Education in the news this week:
Obama's State of the Union
On Wednesday night President Obama delivered his first State of the Union speech, turning to education as his administration's next priority. He proposed a $10,000 higher-education tax credit for families and debt forgiveness for graduates who have been repaying their college loans for at least 20 years, stating that "no one should go broke because they chose to go to college." Obama even said, "The best anti-poverty program around is a first-class education." Read more about his plans for higher education by the Quick and the Ed's Ben Miller here.
Duncan's Transparency — or Lack Thereof
"U.S. Secretary of Education Arne Duncan has pledged to conduct an open, transparent competition for $4 billion in Race to the Top funds," writes Education Week's Michele McNeil. "But the Education Department is falling short on one key piece: letting the public know who will judge the competition." Mike Petrelli of Flypaper explains that if Duncan releases "everything — the applications themselves, the names of the reviewers, all of the instructions given to the panels, etc. — then the whole policy community will be able to see for ourselves which states most deserve the money."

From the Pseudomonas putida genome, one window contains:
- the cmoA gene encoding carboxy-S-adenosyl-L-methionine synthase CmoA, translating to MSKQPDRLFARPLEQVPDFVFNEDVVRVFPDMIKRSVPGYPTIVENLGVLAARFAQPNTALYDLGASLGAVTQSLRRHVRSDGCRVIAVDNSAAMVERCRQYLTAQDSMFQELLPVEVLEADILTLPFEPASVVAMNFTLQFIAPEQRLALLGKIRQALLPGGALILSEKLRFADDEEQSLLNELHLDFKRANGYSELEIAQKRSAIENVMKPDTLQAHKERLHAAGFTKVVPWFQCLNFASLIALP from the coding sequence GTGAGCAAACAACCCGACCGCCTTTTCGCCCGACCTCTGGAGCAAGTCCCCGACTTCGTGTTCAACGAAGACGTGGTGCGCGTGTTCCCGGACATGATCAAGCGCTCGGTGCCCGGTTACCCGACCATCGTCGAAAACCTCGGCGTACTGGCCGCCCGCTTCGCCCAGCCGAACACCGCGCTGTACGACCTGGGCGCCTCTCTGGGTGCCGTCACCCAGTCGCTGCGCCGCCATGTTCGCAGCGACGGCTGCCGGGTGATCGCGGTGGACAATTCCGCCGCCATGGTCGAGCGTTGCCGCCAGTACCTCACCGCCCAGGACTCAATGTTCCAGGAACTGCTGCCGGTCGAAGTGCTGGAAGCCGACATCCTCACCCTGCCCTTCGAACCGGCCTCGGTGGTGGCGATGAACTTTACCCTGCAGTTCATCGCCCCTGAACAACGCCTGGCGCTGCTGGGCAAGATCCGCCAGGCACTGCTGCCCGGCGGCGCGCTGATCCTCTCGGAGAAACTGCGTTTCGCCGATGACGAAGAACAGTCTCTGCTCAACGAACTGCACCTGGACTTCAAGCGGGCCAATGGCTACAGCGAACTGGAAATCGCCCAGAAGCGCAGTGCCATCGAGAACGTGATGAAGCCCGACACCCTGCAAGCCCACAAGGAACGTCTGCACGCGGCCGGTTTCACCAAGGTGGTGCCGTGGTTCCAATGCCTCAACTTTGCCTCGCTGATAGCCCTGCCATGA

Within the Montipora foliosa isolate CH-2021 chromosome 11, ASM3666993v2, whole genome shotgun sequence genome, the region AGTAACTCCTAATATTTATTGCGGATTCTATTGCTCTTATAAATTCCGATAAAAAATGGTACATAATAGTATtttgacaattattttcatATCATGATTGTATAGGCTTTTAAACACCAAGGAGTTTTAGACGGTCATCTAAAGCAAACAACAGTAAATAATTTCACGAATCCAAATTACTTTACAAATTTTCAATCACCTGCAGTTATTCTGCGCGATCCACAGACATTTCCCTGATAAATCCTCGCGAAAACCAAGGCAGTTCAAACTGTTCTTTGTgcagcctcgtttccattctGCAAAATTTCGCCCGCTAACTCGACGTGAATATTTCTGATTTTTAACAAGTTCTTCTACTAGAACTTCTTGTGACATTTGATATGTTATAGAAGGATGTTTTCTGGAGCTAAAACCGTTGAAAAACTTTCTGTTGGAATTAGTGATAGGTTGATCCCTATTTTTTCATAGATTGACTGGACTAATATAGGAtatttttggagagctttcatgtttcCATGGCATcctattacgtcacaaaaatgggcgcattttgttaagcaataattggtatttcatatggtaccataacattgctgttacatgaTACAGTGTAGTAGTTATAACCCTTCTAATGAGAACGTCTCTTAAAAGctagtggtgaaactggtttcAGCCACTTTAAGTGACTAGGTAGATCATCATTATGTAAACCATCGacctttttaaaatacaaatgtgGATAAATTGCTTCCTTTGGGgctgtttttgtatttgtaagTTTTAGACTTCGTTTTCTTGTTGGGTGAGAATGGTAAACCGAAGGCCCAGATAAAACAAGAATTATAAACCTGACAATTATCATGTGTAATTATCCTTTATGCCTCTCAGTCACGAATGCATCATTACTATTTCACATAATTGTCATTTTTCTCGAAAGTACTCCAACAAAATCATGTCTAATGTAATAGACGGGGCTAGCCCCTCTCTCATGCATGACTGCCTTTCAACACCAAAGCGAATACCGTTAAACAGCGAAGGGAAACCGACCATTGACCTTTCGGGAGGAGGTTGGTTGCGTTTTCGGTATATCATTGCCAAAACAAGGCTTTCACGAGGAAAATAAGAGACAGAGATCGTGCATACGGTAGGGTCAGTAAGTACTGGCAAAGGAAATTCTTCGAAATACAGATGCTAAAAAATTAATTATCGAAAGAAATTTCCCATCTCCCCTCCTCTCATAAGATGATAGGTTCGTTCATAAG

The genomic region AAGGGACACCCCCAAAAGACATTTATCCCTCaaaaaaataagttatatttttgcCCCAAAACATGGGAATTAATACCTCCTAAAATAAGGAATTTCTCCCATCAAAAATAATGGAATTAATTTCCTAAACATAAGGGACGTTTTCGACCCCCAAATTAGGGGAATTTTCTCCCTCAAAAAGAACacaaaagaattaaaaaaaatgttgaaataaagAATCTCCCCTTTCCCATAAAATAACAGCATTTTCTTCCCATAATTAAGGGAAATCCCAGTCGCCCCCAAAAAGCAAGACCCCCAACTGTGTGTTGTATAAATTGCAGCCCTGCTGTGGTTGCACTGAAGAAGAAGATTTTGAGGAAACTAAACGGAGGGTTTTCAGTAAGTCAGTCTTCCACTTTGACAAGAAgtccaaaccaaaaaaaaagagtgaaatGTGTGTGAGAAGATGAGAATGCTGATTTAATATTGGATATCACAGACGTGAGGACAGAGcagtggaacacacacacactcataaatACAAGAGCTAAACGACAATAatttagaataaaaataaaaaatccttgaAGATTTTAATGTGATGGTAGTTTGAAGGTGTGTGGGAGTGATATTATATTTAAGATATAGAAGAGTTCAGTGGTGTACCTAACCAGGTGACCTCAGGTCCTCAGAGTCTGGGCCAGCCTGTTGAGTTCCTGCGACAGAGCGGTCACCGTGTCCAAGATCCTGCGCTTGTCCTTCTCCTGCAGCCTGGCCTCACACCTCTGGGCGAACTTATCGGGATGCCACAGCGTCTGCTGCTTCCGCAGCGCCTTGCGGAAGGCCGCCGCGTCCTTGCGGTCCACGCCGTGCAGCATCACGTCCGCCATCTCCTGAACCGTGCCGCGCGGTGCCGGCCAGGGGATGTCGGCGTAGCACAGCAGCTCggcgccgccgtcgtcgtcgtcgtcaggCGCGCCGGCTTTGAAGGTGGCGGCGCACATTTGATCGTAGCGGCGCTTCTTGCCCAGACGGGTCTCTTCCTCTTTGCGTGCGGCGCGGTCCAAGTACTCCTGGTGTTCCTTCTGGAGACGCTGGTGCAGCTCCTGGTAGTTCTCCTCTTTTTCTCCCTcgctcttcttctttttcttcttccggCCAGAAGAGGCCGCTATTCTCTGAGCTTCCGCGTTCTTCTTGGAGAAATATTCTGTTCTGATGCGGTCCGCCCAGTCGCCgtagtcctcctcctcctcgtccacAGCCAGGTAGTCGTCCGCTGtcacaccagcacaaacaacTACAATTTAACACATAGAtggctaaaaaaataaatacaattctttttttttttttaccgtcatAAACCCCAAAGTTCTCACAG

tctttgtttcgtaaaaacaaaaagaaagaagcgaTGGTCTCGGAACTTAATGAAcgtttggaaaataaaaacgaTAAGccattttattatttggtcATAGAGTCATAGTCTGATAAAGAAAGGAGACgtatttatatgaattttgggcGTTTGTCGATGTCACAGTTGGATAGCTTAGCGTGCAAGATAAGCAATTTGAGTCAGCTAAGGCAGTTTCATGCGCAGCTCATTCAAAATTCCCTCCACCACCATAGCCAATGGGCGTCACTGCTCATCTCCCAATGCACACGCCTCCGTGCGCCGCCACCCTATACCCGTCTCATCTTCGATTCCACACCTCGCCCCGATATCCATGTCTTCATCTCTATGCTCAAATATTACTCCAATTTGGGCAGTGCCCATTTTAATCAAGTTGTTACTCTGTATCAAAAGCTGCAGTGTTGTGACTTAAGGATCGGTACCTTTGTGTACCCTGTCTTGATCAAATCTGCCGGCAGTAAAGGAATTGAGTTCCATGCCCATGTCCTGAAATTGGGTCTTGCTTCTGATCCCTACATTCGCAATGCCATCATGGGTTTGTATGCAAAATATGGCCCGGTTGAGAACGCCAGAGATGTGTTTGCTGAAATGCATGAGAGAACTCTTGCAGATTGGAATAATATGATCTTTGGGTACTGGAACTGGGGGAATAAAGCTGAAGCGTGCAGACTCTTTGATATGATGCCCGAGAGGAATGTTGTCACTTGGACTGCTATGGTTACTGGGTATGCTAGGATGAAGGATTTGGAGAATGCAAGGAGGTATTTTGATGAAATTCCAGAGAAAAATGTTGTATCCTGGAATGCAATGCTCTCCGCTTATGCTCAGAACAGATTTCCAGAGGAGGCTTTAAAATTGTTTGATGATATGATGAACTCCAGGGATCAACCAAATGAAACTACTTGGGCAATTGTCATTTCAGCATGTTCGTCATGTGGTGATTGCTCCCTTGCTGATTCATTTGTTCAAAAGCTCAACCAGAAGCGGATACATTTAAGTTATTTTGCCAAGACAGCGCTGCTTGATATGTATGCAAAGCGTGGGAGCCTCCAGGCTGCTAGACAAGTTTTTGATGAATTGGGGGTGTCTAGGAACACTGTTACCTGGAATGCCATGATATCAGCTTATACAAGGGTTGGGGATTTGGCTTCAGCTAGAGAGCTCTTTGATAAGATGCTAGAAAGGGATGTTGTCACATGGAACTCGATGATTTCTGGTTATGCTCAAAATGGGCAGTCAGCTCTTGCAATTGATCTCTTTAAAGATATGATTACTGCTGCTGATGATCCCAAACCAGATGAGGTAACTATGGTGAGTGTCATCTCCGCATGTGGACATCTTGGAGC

WAITING FOR SUPERMAN
The Sundance Film Festival is in full-swing this week, and Inconvenient Truth's director is back with a documentary about education. "Despite increased spending and politicians' promises," Sundance describes, "our buckling public-education system, once the best in the world, routinely forsakes the education of millions of children. Filmmaker Davis Guggenheim reminds us that education 'statistics' have names: Anthony, Francisco, Bianca, Daisy, and Emily, whose stories make up the engrossing foundation of WAITING FOR SUPERMAN."